The credit score generally ranges from 300 being at the lower end to 850 at the higher end. The higher, the better. lower, the riskier you are as a lender. Now, What is a good credit score? This question has no definite answer. A credit score of 700 or above is considered good. For having an exceptional credit value, your scores should lie between 750 and 850. Studies show that 66% of Americans fall in the good or fair credit score range. Keep in mind that the actual ‘good’ credit score depends on the nature of your lender and what you’re borrowing. Different lenders perceive the credit score and credit value differently. While experts suggest maintaining a high score, they also mention considering such factors to maintain your scores. The table below portrays how falling in different score ranges impact you and your credit.


Credit ScoreRating% of PeopleImpact
300-579Very Poor17%Credit applicants may be required to pay a fee or deposit, and applicants with this rating may not be approved for credit at all.

Fair20.2%Applicants with scores in this range are considered to be subprime borrowers.

Good21.5%Only 8% of applicants in this score range are likely to become seriously delinquent in the future.

Very Good18.2%Applicants with scores here are likely to receive better than average rates from lenders.

Exceptional19.9%Applicants with scores in this range are at the top of the list for the best rates from lenders.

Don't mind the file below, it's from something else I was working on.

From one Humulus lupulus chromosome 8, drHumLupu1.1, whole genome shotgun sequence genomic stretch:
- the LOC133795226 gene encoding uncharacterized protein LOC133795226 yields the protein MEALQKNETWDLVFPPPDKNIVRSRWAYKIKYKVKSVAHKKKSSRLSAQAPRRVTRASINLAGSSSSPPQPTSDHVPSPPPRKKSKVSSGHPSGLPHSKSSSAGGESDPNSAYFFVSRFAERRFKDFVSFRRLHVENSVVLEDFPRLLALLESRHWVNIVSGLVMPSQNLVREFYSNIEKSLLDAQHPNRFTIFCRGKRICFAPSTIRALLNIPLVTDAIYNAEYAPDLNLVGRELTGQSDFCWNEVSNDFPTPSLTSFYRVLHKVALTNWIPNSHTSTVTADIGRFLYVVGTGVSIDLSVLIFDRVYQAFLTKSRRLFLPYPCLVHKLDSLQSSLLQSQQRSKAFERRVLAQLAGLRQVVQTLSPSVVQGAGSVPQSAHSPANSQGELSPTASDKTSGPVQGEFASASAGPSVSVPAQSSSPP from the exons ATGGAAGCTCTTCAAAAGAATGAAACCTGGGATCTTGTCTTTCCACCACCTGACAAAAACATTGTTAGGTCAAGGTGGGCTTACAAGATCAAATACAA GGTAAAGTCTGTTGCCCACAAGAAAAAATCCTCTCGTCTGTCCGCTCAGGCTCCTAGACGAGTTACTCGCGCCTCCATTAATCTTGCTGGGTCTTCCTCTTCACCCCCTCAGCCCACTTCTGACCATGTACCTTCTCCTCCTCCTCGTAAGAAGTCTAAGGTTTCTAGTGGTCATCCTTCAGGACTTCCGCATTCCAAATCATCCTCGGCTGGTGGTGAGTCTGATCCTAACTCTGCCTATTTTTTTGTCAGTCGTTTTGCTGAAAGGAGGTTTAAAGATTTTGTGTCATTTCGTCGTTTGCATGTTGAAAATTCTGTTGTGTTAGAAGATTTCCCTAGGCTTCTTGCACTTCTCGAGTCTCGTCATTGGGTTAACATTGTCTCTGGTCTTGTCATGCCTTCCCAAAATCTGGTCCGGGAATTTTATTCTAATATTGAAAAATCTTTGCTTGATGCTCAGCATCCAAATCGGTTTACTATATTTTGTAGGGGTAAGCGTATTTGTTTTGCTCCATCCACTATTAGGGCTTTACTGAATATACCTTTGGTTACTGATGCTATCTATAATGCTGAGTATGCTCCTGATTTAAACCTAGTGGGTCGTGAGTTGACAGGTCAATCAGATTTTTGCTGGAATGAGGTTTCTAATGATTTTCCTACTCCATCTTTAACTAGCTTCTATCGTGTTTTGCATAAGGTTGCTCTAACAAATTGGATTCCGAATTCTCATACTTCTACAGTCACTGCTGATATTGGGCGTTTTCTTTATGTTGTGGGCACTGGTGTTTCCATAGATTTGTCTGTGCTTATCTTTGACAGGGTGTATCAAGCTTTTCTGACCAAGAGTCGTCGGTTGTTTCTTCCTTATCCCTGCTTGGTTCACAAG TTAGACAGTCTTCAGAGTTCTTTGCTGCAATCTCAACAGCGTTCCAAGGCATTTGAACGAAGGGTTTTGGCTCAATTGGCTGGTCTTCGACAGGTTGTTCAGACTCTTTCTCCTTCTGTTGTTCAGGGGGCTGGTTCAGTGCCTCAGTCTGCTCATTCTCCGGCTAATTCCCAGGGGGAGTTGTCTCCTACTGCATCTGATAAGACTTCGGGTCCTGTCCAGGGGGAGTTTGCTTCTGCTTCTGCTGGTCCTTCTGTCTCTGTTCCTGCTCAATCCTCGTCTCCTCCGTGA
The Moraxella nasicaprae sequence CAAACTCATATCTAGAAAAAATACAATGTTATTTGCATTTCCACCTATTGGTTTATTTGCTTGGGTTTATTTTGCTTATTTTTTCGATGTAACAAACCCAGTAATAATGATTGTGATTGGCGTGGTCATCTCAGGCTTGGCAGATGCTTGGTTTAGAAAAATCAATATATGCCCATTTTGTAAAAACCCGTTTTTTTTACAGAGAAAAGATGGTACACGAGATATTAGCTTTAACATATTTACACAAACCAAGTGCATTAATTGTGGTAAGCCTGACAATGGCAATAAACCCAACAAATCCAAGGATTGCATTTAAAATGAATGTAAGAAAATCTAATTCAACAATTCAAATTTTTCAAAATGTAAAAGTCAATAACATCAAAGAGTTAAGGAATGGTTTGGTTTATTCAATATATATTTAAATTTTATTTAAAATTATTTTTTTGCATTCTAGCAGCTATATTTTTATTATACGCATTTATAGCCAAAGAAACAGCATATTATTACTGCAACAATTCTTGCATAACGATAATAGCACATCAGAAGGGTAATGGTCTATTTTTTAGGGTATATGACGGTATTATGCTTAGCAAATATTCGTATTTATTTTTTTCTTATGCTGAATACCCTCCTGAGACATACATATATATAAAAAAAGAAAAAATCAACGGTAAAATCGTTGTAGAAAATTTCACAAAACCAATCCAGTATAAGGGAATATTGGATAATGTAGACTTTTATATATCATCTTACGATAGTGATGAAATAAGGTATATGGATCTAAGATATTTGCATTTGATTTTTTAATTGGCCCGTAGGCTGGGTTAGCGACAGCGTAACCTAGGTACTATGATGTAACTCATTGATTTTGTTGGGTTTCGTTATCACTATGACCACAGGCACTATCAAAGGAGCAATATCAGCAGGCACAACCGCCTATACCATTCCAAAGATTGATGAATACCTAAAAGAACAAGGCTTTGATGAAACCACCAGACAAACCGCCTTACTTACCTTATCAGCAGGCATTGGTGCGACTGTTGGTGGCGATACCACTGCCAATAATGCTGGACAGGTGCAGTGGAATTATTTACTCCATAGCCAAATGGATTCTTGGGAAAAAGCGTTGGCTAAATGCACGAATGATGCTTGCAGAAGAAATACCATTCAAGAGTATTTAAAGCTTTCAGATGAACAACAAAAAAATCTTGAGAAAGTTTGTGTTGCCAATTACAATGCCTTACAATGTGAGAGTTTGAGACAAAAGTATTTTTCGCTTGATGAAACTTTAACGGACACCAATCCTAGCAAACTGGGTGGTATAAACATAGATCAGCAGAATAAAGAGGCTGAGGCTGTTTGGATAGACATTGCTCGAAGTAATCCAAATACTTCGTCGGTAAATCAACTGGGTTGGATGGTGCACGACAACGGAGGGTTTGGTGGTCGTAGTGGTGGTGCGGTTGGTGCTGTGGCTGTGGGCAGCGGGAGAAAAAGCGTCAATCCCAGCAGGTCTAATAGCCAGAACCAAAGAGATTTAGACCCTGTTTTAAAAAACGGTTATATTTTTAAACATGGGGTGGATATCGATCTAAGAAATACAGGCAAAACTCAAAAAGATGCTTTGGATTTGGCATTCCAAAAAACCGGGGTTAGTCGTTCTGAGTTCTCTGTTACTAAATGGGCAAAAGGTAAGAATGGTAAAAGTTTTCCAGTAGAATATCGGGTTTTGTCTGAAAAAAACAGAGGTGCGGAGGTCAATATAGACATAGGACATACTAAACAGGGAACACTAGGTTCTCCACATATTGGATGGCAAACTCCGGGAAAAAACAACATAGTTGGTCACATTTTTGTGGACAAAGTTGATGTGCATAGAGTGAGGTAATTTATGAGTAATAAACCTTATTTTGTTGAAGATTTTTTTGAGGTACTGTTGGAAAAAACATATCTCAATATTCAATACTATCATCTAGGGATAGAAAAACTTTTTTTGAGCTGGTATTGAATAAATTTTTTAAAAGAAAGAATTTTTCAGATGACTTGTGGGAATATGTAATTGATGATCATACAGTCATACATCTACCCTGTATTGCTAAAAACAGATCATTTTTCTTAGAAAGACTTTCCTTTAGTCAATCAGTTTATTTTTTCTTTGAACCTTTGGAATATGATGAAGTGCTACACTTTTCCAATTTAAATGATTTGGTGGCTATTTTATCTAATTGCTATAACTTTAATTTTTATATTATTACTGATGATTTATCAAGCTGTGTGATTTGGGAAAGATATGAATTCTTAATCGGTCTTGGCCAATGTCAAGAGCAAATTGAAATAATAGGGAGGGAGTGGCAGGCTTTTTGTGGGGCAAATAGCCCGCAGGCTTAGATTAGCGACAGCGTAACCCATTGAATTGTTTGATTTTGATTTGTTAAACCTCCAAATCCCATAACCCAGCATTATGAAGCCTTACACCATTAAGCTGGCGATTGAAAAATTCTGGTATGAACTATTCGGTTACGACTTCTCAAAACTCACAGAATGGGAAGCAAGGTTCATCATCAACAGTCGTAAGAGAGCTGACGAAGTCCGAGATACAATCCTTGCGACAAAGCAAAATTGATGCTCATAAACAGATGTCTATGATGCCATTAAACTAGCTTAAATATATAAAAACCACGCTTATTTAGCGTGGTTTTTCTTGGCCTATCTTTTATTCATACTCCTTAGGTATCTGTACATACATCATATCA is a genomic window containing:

Different models have different credit score range and criteria. This conveys that different credit scores represent a different meaning, depending on what model a lender uses. A VantageScore 3.0 score regards say ‘661’ a good score, while a 661 FICO score may be considered just fair. A specific credit score doesn’t always guarantee you credit approvals or attractive interest rates.

But knowing where you stand may help you decide what to apply for, or which areas to improve before applying.

What Affects Credit Score?

        The answer to this question rests on the scoring model you employ. What makes up your credit score is generally what affects it. While different scoring models have different elements, this section explains some most common factors that impact the credit scores.

Most Important: Payment History

        Your payment history for loans and credit cards makes up the largest chunk of your credit score. Hence it is the chief factor to impact your credit score at the earliest. It affected your scores positively if you pay all the bills in time. Every late payment will hurt your credit score.

Very Important: Credit Utilization Rate

        Credit usage is one of the few factors you can use to improve or harm your score. It is the ratio of the amount of credit you are using to the amount of total credit you have.

        Credit Utilization Rate =  Your Total Debt / Your Total Available Credit

A low ratio depicts your good loan management capabilities. An acceptable ratio is 30% or less as many lenders say. Hence try managing the credit limit you are using well, so it poses a positive effect on your score.

Somewhat Important: Length of Credit History

     The concept of judging the future behavior based on the past data is employed here too. The length of credit history accounts for multiple factors like:

A long credit history with well-managed payment records is a key to appear attractive to lenders. Opening a new account disturbs your average age of accounts, thereby lowering your score. Old accounts appear on your credit reports for good 10 years but harm your score once they drop off.

Slightly Important: Credit Mix

        Attractive credit is made up of a variety of credit account types. FICO’s Research has found that;